The previous record was set this January in 44 hours, 25 minutes, and 59 seconds. At the time, it broke a record held by a Tesla Model 3. All three results show that the U.S. EV charging infrastructure has reached a point where someone can cross the country from West to East in a day and a half, including charging.
The overall Cannonball Record stands at 25 hours and 39 minutes, which goes to show that EVs are closing in on conventional vehicle performance, but there is still a gap that is difficult to overcome with today's technology.
The team rented a 2021 Tesla Model S Long Range from Turo, Ryan told Road and Track, but they did ask permission from its owner to drive the vehicle for 7,000 miles (ca. 11,265 km) using a different set of wheels and tires over the course of a week-long, unlimited-mile rental.
Ryan Levenson explained that he was waiting for the delivery of his Tesla but figured out that the weather would change for the worse by the time that the vehicle arrived.
Therefore, he decided to rent a Tesla Model S from Los Angeles, rent a set of 19-inch Tesla alloy wheels complete with Michelin Pilot Sport 4 tires, and fit them on the EV before setting off to New York. Since the Cannonball Run only counts if the departure is from New York, the team proceeded to drive to the Red Ball Parking Garage in The Big Apple.
Ryan chose a set of OEM Tesla 19-inch Tempest wheels with no modifications, and he decided to run a higher pressure on them, opting for 47 psi (ca. 3.2 bar) instead of 40 psi (ca. 2.75 bar) on the way back from New York to Los Angeles. This was Ryan's third drive of this kind, as he first drove the Cannonball Run in a Tesla Model 3 before Alex Roy set his record in January 2018.
Levenson did this whole thing to promote his EV promotion and rental company, called The Kilowatts. What is more interesting to us about the entire thing is that he did not rely on radar detectors, Laser jammers, or even spotters for his record-setting run.
The team did have a radar detector on board, but it provided too many false alarms for the team and was turned off after less than an hour of use. The vehicle was not disguised in any way, and it was not fitted with any system to increase its range of capabilities. In other words, they used a bone-stock vehicle with the smallest wheels available and higher tire pressure.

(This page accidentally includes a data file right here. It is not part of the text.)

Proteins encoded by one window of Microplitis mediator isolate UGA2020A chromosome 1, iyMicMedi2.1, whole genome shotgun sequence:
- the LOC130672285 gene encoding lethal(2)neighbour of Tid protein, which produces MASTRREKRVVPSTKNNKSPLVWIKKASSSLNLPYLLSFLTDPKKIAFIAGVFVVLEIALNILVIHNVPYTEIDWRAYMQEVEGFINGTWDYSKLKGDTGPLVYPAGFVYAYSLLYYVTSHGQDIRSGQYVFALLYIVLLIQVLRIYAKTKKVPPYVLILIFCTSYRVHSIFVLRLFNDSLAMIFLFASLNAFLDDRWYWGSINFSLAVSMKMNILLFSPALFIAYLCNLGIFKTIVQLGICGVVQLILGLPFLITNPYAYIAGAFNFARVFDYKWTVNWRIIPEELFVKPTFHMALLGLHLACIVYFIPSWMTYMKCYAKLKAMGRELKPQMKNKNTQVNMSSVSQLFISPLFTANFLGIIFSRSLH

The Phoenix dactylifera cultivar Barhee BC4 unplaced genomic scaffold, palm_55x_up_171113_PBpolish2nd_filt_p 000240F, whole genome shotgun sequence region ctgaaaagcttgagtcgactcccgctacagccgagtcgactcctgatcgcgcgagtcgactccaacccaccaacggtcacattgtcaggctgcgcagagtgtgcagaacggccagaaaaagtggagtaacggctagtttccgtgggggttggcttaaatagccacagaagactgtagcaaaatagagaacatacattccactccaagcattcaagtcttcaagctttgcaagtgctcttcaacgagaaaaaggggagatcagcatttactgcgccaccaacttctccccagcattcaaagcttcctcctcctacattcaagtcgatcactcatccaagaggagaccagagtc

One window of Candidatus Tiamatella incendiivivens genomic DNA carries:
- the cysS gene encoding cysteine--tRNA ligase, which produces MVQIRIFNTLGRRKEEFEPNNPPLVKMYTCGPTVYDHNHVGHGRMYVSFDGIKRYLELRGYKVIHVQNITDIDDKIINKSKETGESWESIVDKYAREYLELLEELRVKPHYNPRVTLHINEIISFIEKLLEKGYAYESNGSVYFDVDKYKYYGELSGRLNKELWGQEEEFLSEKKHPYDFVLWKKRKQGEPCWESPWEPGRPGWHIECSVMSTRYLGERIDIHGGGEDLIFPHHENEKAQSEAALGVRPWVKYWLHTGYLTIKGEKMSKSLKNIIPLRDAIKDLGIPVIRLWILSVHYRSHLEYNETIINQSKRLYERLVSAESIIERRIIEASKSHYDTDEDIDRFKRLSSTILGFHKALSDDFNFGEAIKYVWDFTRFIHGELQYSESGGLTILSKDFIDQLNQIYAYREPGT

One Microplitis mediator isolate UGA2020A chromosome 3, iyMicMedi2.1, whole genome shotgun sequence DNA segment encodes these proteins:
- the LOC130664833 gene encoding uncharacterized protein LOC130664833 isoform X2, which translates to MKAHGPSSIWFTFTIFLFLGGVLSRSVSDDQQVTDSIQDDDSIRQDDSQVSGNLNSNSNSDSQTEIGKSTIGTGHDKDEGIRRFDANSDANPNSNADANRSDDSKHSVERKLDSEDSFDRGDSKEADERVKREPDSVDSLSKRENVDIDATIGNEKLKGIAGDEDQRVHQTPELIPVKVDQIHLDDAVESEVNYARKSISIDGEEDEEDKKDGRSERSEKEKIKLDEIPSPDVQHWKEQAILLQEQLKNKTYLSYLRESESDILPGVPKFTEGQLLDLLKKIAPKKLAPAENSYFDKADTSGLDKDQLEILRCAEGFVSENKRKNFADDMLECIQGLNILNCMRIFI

Instead, Ryan Levenson opted for the Waze app to receive traffic alerts, but he first planned the route using an app called A Better Route Planner. The latter has the ability to calculate routes depending on various factors, which gave Ryan the confidence he needed to pursue his plan.
The team claims to have reached 155 mph (ca. 249 km/h) during the trip, and there is even a full time-lapse video of their run embedded below, so this should explain a few things. For those of you into statistics, the drive involved 24 stops to charge, each with an average of 18 minutes across all stops, which adds up to 7.2 hours standing still.
According to Ryan Levinson, he arrived at the charging station with a charge that was less than 10 percent and then left the charger the battery reached 50 percent.
As he told Road and Track, he encountered setbacks right after starting from New York, in Manhattan traffic, as well as near Albuquerque, because of road works.
Moreover, he also had to deal with charging snags. His estimate is that 60 to 90 minutes could have been shaved from the total time if a perfect run were to be made.
For an even quicker run to be achieved, those who would attempt it require more V3 250 kWh Superchargers, a modified car, or a different car. If you ask us, that vehicle would have to be an EV that has access to a high-speed charging infrastructure, available across the U.S. It should also come with an even larger range than a Tesla Model S Long Range, so that limits one's options today.
While we do cover events like these from time to time, please do not attempt to break this record or others like it.